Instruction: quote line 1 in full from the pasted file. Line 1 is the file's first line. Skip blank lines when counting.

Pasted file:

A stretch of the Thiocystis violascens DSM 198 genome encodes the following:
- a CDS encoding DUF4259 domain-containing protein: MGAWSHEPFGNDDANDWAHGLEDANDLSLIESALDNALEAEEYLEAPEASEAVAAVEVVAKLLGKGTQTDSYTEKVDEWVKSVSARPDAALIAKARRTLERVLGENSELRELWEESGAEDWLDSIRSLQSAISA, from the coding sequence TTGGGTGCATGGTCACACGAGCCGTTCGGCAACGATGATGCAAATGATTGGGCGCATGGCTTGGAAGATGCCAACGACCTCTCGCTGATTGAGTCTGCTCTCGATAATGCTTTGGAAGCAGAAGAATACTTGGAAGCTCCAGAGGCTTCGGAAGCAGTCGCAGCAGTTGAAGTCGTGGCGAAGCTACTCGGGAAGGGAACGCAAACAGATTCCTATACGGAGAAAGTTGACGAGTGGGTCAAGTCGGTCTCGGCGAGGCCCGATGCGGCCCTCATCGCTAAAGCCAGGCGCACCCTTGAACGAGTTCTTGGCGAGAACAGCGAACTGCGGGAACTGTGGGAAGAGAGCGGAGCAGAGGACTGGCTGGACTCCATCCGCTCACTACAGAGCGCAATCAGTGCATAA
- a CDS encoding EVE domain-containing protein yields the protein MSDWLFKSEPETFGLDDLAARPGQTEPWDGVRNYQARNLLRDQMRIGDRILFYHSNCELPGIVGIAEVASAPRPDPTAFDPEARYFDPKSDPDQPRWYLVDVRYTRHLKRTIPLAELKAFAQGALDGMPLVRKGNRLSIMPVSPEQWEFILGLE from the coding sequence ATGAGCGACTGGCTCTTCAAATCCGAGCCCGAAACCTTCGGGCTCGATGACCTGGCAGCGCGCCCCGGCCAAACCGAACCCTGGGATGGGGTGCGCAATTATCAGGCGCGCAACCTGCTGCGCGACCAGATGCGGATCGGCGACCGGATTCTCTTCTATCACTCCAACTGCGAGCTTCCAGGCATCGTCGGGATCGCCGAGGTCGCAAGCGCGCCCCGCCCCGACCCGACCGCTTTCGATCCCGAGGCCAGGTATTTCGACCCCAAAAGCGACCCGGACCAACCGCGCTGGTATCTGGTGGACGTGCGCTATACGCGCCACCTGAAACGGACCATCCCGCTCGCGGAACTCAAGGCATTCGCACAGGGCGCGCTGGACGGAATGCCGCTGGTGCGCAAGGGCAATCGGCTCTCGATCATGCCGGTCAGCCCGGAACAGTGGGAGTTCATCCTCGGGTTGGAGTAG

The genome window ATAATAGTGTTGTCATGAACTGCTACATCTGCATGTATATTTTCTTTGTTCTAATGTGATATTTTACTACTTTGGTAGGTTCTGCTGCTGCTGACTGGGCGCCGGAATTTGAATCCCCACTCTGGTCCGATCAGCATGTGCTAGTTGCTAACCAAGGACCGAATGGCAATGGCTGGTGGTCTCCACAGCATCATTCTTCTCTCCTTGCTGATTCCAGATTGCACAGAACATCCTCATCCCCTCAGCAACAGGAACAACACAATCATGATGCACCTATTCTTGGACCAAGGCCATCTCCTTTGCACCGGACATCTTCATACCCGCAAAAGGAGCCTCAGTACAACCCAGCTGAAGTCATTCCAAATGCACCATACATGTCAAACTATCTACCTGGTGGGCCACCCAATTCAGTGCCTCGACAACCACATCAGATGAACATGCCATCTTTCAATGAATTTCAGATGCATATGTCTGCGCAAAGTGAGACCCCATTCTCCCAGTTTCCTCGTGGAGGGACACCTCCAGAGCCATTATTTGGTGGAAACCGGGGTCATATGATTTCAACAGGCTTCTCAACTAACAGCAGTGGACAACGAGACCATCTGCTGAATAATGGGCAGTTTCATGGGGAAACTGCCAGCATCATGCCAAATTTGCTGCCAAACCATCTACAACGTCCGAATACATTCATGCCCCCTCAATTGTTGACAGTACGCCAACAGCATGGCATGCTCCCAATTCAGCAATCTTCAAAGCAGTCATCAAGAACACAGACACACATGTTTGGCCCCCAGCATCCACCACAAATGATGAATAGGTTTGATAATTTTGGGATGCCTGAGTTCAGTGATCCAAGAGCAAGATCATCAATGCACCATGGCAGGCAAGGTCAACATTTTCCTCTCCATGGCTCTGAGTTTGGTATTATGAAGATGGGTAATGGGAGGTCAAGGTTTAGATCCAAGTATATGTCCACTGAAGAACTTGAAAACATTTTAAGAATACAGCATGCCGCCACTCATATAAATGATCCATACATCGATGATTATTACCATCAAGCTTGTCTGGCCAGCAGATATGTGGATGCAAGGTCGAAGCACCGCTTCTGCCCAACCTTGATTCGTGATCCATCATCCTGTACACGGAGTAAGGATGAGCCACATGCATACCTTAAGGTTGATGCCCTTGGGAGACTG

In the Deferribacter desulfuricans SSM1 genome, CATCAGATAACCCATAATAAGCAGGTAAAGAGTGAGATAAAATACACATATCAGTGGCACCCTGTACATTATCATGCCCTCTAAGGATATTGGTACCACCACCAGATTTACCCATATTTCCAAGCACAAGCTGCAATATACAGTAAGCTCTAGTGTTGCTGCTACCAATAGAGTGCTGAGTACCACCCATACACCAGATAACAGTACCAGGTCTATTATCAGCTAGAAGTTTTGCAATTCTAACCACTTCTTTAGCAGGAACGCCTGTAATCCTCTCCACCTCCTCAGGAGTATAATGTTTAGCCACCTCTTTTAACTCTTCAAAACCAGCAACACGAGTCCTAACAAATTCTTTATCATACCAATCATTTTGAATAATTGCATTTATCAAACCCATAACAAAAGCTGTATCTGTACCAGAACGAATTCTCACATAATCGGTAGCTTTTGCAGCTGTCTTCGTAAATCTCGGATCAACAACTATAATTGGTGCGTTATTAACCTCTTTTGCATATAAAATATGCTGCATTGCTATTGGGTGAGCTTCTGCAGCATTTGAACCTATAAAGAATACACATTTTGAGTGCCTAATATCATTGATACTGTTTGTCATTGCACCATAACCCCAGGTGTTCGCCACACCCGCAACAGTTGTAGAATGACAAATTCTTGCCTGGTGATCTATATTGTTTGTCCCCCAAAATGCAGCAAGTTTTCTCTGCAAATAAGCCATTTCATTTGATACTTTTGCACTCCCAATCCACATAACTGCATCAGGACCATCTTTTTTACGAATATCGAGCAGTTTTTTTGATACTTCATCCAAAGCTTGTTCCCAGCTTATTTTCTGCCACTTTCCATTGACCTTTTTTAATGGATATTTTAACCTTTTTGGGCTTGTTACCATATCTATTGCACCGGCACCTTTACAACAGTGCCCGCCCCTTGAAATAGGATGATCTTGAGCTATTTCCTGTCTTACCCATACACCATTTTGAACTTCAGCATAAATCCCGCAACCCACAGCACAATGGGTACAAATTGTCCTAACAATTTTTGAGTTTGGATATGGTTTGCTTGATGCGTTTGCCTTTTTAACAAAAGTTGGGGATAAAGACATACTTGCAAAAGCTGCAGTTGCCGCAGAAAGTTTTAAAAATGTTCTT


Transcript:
A stretch of the Thiocystis violascens DSM 198 genome encodes the following: